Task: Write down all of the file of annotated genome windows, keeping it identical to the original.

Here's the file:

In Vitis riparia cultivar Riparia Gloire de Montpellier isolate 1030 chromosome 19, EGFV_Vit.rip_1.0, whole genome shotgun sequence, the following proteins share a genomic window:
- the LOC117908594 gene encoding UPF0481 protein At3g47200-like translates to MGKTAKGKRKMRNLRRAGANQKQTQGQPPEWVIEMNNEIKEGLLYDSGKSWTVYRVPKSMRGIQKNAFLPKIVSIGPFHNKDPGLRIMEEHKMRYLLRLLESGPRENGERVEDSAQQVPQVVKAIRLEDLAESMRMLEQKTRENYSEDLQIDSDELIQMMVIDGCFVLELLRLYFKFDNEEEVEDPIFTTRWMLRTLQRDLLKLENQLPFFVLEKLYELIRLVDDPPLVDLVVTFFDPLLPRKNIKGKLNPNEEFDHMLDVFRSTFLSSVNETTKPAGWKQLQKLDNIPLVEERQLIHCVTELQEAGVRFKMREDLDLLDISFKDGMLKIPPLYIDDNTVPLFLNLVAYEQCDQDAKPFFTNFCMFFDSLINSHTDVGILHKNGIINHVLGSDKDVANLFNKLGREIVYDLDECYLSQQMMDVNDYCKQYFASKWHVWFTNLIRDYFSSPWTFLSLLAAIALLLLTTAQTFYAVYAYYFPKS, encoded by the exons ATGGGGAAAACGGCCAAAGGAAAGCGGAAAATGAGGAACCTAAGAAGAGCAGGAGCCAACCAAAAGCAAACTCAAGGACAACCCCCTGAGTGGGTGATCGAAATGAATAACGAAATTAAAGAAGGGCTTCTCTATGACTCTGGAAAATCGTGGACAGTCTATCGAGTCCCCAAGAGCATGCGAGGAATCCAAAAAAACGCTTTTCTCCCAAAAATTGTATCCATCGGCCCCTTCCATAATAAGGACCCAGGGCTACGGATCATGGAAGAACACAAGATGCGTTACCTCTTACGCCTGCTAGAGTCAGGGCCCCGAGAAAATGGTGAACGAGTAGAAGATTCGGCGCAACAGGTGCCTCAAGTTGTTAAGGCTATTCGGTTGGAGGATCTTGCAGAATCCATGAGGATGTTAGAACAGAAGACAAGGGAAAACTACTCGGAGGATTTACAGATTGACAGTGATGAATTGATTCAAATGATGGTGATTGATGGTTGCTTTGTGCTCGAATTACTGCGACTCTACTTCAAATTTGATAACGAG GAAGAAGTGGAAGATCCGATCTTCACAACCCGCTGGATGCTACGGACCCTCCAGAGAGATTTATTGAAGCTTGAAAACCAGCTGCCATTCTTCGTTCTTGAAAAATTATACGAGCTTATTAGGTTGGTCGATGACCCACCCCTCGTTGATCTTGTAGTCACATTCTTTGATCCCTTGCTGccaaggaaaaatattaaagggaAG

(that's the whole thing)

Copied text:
In Vitis riparia cultivar Riparia Gloire de Montpellier isolate 1030 chromosome 19, EGFV_Vit.rip_1.0, whole genome shotgun sequence, the following proteins share a genomic window:
- the LOC117908594 gene encoding UPF0481 protein At3g47200-like translates to MGKTAKGKRKMRNLRRAGANQKQTQGQPPEWVIEMNNEIKEGLLYDSGKSWTVYRVPKSMRGIQKNAFLPKIVSIGPFHNKDPGLRIMEEHKMRYLLRLLESGPRENGERVEDSAQQVPQVVKAIRLEDLAESMRMLEQKTRENYSEDLQIDSDELIQMMVIDGCFVLELLRLYFKFDNEEEVEDPIFTTRWMLRTLQRDLLKLENQLPFFVLEKLYELIRLVDDPPLVDLVVTFFDPLLPRKNIKGKLNPNEEFDHMLDVFRSTFLSSVNETTKPAGWKQLQKLDNIPLVEERQLIHCVTELQEAGVRFKMREDLDLLDISFKDGMLKIPPLYIDDNTVPLFLNLVAYEQCDQDAKPFFTNFCMFFDSLINSHTDVGILHKNGIINHVLGSDKDVANLFNKLGREIVYDLDECYLSQQMMDVNDYCKQYFASKWHVWFTNLIRDYFSSPWTFLSLLAAIALLLLTTAQTFYAVYAYYFPKS, encoded by the exons ATGGGGAAAACGGCCAAAGGAAAGCGGAAAATGAGGAACCTAAGAAGAGCAGGAGCCAACCAAAAGCAAACTCAAGGACAACCCCCTGAGTGGGTGATCGAAATGAATAACGAAATTAAAGAAGGGCTTCTCTATGACTCTGGAAAATCGTGGACAGTCTATCGAGTCCCCAAGAGCATGCGAGGAATCCAAAAAAACGCTTTTCTCCCAAAAATTGTATCCATCGGCCCCTTCCATAATAAGGACCCAGGGCTACGGATCATGGAAGAACACAAGATGCGTTACCTCTTACGCCTGCTAGAGTCAGGGCCCCGAGAAAATGGTGAACGAGTAGAAGATTCGGCGCAACAGGTGCCTCAAGTTGTTAAGGCTATTCGGTTGGAGGATCTTGCAGAATCCATGAGGATGTTAGAACAGAAGACAAGGGAAAACTACTCGGAGGATTTACAGATTGACAGTGATGAATTGATTCAAATGATGGTGATTGATGGTTGCTTTGTGCTCGAATTACTGCGACTCTACTTCAAATTTGATAACGAG GAAGAAGTGGAAGATCCGATCTTCACAACCCGCTGGATGCTACGGACCCTCCAGAGAGATTTATTGAAGCTTGAAAACCAGCTGCCATTCTTCGTTCTTGAAAAATTATACGAGCTTATTAGGTTGGTCGATGACCCACCCCTCGTTGATCTTGTAGTCACATTCTTTGATCCCTTGCTGccaaggaaaaatattaaagggaAG